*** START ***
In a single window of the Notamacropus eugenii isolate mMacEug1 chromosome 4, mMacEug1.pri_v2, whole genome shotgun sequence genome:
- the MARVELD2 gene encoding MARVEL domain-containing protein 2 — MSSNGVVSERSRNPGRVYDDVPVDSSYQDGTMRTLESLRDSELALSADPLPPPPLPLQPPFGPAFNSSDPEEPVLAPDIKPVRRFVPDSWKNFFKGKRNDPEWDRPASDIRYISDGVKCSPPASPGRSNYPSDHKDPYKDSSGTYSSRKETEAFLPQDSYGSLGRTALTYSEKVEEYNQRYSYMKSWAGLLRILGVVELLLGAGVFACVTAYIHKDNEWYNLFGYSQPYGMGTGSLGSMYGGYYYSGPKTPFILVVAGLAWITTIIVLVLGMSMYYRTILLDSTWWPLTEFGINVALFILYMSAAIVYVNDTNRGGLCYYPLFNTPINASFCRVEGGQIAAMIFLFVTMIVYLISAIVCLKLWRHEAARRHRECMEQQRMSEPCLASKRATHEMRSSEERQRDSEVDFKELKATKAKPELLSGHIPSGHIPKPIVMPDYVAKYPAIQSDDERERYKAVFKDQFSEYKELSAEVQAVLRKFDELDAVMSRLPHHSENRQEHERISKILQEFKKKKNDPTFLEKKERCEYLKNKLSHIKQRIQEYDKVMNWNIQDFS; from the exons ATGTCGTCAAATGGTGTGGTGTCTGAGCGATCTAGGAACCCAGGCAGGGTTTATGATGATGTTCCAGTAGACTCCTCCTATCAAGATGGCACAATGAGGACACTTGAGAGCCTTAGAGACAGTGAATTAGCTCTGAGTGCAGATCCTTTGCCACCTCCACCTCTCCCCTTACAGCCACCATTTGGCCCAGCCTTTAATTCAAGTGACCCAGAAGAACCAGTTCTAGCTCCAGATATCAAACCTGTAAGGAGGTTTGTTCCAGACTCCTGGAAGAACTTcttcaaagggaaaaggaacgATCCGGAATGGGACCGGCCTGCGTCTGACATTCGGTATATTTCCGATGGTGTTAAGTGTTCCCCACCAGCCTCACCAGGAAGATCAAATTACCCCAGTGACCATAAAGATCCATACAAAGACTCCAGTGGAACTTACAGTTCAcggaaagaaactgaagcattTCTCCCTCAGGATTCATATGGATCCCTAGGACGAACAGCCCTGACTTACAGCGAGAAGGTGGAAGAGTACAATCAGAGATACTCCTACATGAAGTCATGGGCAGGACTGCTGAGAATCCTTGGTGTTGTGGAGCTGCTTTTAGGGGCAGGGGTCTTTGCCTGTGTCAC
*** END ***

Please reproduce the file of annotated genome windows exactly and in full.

In a single window of the Notamacropus eugenii isolate mMacEug1 chromosome 4, mMacEug1.pri_v2, whole genome shotgun sequence genome:
- the MARVELD2 gene encoding MARVEL domain-containing protein 2 — MSSNGVVSERSRNPGRVYDDVPVDSSYQDGTMRTLESLRDSELALSADPLPPPPLPLQPPFGPAFNSSDPEEPVLAPDIKPVRRFVPDSWKNFFKGKRNDPEWDRPASDIRYISDGVKCSPPASPGRSNYPSDHKDPYKDSSGTYSSRKETEAFLPQDSYGSLGRTALTYSEKVEEYNQRYSYMKSWAGLLRILGVVELLLGAGVFACVTAYIHKDNEWYNLFGYSQPYGMGTGSLGSMYGGYYYSGPKTPFILVVAGLAWITTIIVLVLGMSMYYRTILLDSTWWPLTEFGINVALFILYMSAAIVYVNDTNRGGLCYYPLFNTPINASFCRVEGGQIAAMIFLFVTMIVYLISAIVCLKLWRHEAARRHRECMEQQRMSEPCLASKRATHEMRSSEERQRDSEVDFKELKATKAKPELLSGHIPSGHIPKPIVMPDYVAKYPAIQSDDERERYKAVFKDQFSEYKELSAEVQAVLRKFDELDAVMSRLPHHSENRQEHERISKILQEFKKKKNDPTFLEKKERCEYLKNKLSHIKQRIQEYDKVMNWNIQDFS; from the exons ATGTCGTCAAATGGTGTGGTGTCTGAGCGATCTAGGAACCCAGGCAGGGTTTATGATGATGTTCCAGTAGACTCCTCCTATCAAGATGGCACAATGAGGACACTTGAGAGCCTTAGAGACAGTGAATTAGCTCTGAGTGCAGATCCTTTGCCACCTCCACCTCTCCCCTTACAGCCACCATTTGGCCCAGCCTTTAATTCAAGTGACCCAGAAGAACCAGTTCTAGCTCCAGATATCAAACCTGTAAGGAGGTTTGTTCCAGACTCCTGGAAGAACTTcttcaaagggaaaaggaacgATCCGGAATGGGACCGGCCTGCGTCTGACATTCGGTATATTTCCGATGGTGTTAAGTGTTCCCCACCAGCCTCACCAGGAAGATCAAATTACCCCAGTGACCATAAAGATCCATACAAAGACTCCAGTGGAACTTACAGTTCAcggaaagaaactgaagcattTCTCCCTCAGGATTCATATGGATCCCTAGGACGAACAGCCCTGACTTACAGCGAGAAGGTGGAAGAGTACAATCAGAGATACTCCTACATGAAGTCATGGGCAGGACTGCTGAGAATCCTTGGTGTTGTGGAGCTGCTTTTAGGGGCAGGGGTCTTTGCCTGTGTCAC